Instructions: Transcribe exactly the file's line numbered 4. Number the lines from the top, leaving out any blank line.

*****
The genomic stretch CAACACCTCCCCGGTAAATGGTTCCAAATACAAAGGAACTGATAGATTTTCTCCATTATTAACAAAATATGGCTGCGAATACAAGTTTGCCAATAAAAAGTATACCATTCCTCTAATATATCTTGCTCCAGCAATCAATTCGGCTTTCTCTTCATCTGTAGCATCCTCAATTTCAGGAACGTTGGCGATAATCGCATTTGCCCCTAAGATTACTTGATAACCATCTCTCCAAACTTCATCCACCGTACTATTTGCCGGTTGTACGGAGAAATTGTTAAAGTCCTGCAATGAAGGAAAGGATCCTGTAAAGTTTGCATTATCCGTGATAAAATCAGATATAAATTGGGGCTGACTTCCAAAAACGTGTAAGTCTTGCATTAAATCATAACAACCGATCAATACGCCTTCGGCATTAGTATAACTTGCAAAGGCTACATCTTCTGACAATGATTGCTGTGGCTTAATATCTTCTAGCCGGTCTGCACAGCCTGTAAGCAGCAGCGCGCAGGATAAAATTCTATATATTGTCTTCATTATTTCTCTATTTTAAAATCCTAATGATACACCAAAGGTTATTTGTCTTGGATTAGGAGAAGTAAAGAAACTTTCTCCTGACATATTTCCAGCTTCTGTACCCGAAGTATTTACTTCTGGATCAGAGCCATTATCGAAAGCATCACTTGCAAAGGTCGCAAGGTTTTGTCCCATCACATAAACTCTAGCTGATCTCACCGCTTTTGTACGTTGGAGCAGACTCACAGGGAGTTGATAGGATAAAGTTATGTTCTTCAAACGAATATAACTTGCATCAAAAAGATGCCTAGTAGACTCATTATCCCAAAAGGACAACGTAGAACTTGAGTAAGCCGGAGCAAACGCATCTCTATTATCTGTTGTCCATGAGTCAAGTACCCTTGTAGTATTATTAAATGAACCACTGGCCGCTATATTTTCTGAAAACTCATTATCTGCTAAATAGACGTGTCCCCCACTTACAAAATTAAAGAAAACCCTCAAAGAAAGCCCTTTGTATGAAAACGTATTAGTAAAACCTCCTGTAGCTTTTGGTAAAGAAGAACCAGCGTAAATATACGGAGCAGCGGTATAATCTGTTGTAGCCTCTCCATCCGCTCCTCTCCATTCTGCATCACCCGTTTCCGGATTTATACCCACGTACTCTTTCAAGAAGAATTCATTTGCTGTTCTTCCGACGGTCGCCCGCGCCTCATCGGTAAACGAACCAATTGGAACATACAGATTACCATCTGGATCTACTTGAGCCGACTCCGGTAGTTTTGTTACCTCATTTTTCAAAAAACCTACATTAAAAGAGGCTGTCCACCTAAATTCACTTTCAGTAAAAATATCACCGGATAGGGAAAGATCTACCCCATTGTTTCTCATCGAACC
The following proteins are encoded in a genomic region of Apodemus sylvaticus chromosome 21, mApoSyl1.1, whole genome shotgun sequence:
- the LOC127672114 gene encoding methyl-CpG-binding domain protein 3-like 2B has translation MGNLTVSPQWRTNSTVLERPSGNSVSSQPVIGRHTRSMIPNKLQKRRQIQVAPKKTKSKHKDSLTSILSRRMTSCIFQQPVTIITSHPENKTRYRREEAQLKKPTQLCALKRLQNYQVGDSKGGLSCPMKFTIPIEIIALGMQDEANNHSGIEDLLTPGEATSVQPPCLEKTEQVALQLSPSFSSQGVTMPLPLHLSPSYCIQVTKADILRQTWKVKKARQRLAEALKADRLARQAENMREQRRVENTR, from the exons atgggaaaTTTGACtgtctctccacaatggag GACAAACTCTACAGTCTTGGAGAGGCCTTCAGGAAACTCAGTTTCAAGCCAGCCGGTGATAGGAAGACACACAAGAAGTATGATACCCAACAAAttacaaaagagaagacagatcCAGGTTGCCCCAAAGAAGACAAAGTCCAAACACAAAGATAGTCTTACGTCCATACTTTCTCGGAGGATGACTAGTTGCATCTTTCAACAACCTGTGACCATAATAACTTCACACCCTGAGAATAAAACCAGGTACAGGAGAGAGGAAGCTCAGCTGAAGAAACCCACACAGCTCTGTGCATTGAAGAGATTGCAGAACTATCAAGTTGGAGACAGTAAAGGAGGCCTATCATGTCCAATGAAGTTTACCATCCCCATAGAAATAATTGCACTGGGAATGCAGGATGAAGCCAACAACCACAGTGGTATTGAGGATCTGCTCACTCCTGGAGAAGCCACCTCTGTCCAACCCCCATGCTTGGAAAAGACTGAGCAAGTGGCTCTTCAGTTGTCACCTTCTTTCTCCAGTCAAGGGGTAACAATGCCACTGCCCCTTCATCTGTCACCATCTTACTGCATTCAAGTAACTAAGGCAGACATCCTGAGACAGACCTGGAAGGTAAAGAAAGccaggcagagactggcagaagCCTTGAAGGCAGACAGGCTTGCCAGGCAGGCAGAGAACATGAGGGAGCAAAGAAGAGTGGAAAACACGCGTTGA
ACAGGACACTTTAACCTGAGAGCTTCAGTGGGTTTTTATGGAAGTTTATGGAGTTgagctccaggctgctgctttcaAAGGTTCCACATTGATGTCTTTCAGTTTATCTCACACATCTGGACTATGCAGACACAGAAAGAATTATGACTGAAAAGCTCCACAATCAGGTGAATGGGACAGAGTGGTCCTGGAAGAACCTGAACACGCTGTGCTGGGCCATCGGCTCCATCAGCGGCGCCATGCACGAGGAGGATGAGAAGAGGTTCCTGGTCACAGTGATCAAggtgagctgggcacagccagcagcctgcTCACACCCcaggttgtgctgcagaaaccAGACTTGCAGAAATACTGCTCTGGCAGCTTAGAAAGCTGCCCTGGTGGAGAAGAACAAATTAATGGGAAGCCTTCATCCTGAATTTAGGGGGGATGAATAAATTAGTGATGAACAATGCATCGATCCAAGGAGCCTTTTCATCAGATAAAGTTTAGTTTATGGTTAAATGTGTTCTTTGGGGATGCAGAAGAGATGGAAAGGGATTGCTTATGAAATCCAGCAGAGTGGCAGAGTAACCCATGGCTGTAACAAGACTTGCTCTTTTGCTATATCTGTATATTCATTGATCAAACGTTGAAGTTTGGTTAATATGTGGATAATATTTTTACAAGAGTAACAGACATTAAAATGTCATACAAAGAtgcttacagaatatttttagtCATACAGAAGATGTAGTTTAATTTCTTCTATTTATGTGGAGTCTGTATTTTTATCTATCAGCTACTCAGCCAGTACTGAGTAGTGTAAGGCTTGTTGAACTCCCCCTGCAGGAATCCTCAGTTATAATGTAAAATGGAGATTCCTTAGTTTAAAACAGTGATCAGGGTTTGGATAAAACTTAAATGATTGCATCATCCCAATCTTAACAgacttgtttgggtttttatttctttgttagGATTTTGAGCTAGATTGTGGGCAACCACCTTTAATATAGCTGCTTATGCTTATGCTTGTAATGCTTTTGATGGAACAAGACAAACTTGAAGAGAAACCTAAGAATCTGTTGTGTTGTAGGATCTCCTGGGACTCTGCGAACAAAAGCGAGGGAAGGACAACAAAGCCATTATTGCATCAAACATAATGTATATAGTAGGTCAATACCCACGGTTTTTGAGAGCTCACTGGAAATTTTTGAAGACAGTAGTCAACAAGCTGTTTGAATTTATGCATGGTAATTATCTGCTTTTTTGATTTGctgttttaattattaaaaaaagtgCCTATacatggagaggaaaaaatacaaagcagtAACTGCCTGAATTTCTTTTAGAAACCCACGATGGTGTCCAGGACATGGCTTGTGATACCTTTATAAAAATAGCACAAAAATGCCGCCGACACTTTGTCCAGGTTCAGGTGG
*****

ACAGGACACTTTAACCTGAGAGCTTCAGTGGGTTTTTATGGAAGTTTATGGAGTTgagctccaggctgctgctttcaAAGGTTCCACATTGATGTCTTTCAGTTTATCTCACACATCTGGACTATGCAGACACAGAAAGAATTATGACTGAAAAGCTCCACAATCAGGTGAATGGGACAGAGTGGTCCTGGAAGAACCTGAACACGCTGTGCTGGGCCATCGGCTCCATCAGCGGCGCCATGCACGAGGAGGATGAGAAGAGGTTCCTGGTCACAGTGATCAAggtgagctgggcacagccagcagcctgcTCACACCCcaggttgtgctgcagaaaccAGACTTGCAGAAATACTGCTCTGGCAGCTTAGAAAGCTGCCCTGGTGGAGAAGAACAAATTAATGGGAAGCCTTCATCCTGAATTTAGGGGGGATGAATAAATTAGTGATGAACAATGCATCGATCCAAGGAGCCTTTTCATCAGATAAAGTTTAGTTTATGGTTAAATGTGTTCTTTGGGGATGCAGAAGAGATGGAAAGGGATTGCTTATGAAATCCAGCAGAGTGGCAGAGTAACCCATGGCTGTAACAAGACTTGCTCTTTTGCTATATCTGTATATTCATTGATCAAACGTTGAAGTTTGGTTAATATGTGGATAATATTTTTACAAGAGTAACAGACATTAAAATGTCATACAAAGAtgcttacagaatatttttagtCATACAGAAGATGTAGTTTAATTTCTTCTATTTATGTGGAGTCTGTATTTTTATCTATCAGCTACTCAGCCAGTACTGAGTAGTGTAAGGCTTGTTGAACTCCCCCTGCAGGAATCCTCAGTTATAATGTAAAATGGAGATTCCTTAGTTTAAAACAGTGATCAGGGTTTGGATAAAACTTAAATGATTGCATCATCCCAATCTTAACAgacttgtttgggtttttatttctttgttagGATTTTGAGCTAGATTGTGGGCAACCACCTTTAATATAGCTGCTTATGCTTATGCTTGTAATGCTTTTGATGGAACAAGACAAACTTGAAGAGAAACCTAAGAATCTGTTGTGTTGTAGGATCTCCTGGGACTCTGCGAACAAAAGCGAGGGAAGGACAACAAAGCCATTATTGCATCAAACATAATGTATATAGTAGGTCAATACCCACGGTTTTTGAGAGCTCACTGGAAATTTTTGAAGACAGTAGTCAACAAGCTGTTTGAATTTATGCATGGTAATTATCTGCTTTTTTGATTTGctgttttaattattaaaaaaagtgCCTATacatggagaggaaaaaatacaaagcagtAACTGCCTGAATTTCTTTTAGAAACCCACGATGGTGTCCAGGACATGGCTTGTGATACCTTTATAAAAATAGCACAAAAATGCCGCCGACACTTTGTCCAGGTTCAGGTGG